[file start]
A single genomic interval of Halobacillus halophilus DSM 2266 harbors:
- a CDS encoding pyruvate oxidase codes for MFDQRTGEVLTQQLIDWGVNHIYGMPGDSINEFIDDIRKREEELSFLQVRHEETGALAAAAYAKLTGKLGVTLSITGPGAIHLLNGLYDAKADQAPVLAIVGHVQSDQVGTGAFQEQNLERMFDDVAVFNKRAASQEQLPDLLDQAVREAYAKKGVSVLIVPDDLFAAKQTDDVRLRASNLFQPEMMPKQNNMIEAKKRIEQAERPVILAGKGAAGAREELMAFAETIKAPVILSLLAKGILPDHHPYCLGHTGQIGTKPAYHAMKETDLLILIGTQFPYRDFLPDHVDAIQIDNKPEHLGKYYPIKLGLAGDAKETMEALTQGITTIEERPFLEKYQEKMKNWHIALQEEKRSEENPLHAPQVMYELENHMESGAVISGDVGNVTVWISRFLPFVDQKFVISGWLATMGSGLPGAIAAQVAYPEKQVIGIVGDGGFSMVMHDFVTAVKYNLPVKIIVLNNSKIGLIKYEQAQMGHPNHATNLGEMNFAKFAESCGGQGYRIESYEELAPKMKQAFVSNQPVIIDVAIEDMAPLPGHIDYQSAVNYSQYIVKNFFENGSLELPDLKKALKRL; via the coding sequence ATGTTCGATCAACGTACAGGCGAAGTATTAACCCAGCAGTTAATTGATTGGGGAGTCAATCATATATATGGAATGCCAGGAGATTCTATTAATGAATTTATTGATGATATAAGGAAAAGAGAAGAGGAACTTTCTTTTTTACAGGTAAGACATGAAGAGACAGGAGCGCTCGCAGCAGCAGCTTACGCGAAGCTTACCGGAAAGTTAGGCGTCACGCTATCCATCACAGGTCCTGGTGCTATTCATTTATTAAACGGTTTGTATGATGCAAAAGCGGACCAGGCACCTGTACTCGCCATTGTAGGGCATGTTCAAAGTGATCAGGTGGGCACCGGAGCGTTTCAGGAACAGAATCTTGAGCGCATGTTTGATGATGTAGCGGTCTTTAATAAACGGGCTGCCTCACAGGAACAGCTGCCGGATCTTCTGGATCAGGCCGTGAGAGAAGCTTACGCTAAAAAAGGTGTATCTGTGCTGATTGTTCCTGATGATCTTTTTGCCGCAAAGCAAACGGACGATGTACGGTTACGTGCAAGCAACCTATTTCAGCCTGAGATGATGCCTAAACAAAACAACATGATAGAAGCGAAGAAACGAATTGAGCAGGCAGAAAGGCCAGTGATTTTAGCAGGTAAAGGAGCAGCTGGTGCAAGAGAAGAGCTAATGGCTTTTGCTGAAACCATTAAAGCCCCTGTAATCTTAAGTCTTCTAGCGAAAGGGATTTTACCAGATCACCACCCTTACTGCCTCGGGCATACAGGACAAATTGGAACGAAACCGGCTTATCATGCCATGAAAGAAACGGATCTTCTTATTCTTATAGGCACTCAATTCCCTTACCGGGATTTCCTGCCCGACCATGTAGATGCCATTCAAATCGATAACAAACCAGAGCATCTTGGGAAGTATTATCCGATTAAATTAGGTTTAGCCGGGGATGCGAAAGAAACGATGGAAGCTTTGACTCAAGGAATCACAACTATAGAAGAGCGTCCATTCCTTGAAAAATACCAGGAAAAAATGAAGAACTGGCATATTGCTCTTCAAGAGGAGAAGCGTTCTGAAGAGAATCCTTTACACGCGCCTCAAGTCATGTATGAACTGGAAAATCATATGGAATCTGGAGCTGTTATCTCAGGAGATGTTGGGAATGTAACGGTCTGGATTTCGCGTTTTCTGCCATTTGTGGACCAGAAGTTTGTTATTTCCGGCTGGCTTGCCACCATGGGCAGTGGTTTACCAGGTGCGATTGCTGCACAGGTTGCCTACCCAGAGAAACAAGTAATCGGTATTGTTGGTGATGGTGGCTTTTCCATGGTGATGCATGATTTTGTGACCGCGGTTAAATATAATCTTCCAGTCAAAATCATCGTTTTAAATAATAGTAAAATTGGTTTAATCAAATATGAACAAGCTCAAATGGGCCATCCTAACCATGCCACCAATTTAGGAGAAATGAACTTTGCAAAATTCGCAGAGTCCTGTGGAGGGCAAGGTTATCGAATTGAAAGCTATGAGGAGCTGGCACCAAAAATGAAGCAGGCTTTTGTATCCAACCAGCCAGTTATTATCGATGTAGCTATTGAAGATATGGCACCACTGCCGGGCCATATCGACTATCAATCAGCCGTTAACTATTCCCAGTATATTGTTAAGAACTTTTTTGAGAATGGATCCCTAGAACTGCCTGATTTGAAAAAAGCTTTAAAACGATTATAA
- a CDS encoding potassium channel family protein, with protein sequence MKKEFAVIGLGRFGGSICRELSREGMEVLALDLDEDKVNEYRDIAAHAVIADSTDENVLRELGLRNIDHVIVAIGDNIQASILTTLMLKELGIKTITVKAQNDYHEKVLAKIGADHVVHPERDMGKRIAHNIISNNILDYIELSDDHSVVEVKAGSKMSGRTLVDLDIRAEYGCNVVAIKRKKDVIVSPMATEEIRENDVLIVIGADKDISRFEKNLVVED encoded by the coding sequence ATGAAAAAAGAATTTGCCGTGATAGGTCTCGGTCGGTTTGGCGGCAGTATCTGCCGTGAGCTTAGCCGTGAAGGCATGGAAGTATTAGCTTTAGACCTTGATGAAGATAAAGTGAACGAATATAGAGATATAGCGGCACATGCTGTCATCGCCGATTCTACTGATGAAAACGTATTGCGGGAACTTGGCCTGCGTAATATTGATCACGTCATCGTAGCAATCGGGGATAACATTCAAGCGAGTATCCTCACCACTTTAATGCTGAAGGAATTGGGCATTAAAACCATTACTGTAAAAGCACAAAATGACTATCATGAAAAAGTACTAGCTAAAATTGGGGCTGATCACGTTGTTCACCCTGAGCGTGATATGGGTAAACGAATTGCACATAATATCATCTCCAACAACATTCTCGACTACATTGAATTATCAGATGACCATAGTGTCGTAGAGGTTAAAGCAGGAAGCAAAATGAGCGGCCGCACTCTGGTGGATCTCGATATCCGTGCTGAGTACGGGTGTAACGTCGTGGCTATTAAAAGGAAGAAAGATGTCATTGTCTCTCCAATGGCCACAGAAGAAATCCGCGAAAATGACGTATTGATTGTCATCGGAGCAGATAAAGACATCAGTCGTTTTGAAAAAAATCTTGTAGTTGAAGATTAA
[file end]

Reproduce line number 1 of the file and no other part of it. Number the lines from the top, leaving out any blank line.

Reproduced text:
A single genomic interval of Halobacillus halophilus DSM 2266 harbors: